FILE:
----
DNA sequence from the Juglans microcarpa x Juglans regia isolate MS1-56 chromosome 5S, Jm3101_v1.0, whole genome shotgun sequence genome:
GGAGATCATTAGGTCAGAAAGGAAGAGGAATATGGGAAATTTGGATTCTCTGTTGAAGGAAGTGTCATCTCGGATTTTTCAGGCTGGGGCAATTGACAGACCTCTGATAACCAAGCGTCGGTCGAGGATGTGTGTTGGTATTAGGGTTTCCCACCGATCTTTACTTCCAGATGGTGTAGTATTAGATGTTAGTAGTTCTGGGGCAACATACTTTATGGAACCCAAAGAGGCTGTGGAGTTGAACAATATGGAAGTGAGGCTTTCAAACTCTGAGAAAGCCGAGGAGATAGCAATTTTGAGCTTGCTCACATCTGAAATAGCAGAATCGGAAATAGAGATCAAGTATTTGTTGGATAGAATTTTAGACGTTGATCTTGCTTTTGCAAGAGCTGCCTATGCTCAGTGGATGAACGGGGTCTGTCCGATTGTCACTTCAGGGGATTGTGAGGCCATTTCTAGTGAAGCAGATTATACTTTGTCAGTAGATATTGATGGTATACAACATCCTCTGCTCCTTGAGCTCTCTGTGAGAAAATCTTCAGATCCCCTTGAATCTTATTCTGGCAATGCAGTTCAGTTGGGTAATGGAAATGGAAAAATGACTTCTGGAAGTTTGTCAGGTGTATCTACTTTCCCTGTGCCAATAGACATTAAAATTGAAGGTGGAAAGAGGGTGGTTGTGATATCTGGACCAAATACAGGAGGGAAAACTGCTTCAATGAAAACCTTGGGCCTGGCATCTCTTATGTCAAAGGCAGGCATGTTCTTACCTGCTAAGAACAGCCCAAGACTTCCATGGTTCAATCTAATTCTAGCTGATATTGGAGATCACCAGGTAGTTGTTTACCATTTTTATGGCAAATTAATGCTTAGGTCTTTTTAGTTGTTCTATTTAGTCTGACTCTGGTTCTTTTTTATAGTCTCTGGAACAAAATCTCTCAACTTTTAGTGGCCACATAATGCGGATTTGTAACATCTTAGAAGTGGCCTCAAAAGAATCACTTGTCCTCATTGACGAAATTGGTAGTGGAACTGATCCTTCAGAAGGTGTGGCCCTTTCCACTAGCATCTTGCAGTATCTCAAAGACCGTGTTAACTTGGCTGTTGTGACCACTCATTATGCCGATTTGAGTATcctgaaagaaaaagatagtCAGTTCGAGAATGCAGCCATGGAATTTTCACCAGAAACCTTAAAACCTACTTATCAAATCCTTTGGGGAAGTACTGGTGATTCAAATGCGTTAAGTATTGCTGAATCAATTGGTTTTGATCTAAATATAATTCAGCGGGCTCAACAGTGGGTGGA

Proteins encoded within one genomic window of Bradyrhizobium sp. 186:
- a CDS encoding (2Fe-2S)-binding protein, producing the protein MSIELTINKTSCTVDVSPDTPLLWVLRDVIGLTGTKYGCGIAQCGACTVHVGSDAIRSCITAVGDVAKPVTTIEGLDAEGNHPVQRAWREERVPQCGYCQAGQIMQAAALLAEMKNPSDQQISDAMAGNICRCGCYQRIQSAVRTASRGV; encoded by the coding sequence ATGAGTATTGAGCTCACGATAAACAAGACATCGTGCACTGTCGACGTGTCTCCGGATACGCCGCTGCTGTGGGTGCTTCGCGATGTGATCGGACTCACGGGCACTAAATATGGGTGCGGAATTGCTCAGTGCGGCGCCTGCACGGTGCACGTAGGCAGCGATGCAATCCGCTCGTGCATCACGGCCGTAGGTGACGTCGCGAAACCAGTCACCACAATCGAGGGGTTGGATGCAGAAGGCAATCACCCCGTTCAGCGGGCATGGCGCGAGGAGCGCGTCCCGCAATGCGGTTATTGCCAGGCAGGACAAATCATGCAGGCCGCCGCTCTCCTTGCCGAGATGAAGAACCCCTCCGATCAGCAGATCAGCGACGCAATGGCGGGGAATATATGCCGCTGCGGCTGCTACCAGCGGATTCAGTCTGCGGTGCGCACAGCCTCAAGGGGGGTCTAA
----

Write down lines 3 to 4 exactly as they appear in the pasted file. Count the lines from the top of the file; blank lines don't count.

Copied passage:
Proteins encoded within one genomic window of Bradyrhizobium sp. 186:
- a CDS encoding (2Fe-2S)-binding protein, producing the protein MSIELTINKTSCTVDVSPDTPLLWVLRDVIGLTGTKYGCGIAQCGACTVHVGSDAIRSCITAVGDVAKPVTTIEGLDAEGNHPVQRAWREERVPQCGYCQAGQIMQAAALLAEMKNPSDQQISDAMAGNICRCGCYQRIQSAVRTASRGV; encoded by the coding sequence ATGAGTATTGAGCTCACGATAAACAAGACATCGTGCACTGTCGACGTGTCTCCGGATACGCCGCTGCTGTGGGTGCTTCGCGATGTGATCGGACTCACGGGCACTAAATATGGGTGCGGAATTGCTCAGTGCGGCGCCTGCACGGTGCACGTAGGCAGCGATGCAATCCGCTCGTGCATCACGGCCGTAGGTGACGTCGCGAAACCAGTCACCACAATCGAGGGGTTGGATGCAGAAGGCAATCACCCCGTTCAGCGGGCATGGCGCGAGGAGCGCGTCCCGCAATGCGGTTATTGCCAGGCAGGACAAATCATGCAGGCCGCCGCTCTCCTTGCCGAGATGAAGAACCCCTCCGATCAGCAGATCAGCGACGCAATGGCGGGGAATATATGCCGCTGCGGCTGCTACCAGCGGATTCAGTCTGCGGTGCGCACAGCCTCAAGGGGGGTCTAA